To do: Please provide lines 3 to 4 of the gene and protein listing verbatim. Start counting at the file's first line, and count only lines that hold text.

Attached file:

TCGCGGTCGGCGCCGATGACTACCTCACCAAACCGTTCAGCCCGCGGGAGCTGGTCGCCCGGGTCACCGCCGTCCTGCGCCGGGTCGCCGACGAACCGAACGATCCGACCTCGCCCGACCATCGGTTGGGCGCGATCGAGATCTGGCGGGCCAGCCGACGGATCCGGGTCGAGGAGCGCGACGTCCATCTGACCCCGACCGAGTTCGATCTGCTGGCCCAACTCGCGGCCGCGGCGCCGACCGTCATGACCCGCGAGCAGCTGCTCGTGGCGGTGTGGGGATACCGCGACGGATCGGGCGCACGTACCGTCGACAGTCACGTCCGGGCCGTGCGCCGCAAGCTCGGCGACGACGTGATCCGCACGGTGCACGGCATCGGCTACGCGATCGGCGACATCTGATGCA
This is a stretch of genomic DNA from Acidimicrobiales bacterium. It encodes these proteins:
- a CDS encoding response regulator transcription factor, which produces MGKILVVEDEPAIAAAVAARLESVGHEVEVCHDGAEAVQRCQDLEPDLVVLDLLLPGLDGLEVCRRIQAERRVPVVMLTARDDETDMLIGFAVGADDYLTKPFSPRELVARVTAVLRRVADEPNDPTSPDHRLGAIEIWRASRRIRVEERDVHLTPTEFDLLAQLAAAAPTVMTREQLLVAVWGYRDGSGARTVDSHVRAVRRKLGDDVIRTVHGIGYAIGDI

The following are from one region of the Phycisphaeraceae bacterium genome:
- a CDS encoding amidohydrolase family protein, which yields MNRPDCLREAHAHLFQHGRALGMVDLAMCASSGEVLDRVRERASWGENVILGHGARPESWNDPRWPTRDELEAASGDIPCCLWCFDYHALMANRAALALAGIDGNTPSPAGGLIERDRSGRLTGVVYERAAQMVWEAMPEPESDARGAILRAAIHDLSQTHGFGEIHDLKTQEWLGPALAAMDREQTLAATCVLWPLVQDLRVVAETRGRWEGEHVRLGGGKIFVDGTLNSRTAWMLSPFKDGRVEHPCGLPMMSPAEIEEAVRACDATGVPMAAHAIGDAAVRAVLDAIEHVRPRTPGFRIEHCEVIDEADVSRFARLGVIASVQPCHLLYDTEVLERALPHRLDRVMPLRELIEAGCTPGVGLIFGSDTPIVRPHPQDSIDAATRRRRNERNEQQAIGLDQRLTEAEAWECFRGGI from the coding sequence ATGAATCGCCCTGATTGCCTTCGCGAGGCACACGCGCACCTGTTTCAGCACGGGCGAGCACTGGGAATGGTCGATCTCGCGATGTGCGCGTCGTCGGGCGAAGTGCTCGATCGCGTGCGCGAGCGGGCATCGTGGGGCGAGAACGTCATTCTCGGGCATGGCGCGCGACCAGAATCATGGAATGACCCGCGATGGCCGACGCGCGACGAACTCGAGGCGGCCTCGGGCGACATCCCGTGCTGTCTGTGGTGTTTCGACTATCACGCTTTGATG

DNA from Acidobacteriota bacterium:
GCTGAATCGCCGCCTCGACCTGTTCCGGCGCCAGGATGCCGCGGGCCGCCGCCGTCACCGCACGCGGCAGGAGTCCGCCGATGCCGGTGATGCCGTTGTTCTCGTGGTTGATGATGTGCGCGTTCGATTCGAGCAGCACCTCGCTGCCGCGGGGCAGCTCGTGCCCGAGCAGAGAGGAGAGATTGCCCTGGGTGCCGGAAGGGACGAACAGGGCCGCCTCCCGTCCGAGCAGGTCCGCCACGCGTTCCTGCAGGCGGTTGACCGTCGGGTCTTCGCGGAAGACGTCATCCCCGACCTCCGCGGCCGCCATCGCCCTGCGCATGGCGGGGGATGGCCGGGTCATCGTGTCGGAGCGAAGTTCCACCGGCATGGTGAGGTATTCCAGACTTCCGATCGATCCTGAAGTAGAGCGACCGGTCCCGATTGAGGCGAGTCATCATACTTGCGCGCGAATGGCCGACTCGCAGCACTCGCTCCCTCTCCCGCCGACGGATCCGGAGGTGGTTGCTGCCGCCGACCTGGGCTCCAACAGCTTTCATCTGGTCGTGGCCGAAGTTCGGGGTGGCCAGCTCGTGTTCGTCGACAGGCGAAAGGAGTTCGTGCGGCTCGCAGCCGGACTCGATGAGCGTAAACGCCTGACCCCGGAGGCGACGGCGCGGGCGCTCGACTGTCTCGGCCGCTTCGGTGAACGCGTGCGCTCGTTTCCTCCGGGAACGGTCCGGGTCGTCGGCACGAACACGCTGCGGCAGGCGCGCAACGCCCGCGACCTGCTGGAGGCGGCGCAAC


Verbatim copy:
- a CDS encoding response regulator transcription factor, which produces MGKILVVEDEPAIAAAVAARLESVGHEVEVCHDGAEAVQRCQDLEPDLVVLDLLLPGLDGLEVCRRIQAERRVPVVMLTARDDETDMLIGFAVGADDYLTKPFSPRELVARVTAVLRRVADEPNDPTSPDHRLGAIEIWRASRRIRVEERDVHLTPTEFDLLAQLAAAAPTVMTREQLLVAVWGYRDGSGARTVDSHVRAVRRKLGDDVIRTVHGIGYAIGDI

The following are from one region of the Phycisphaeraceae bacterium genome: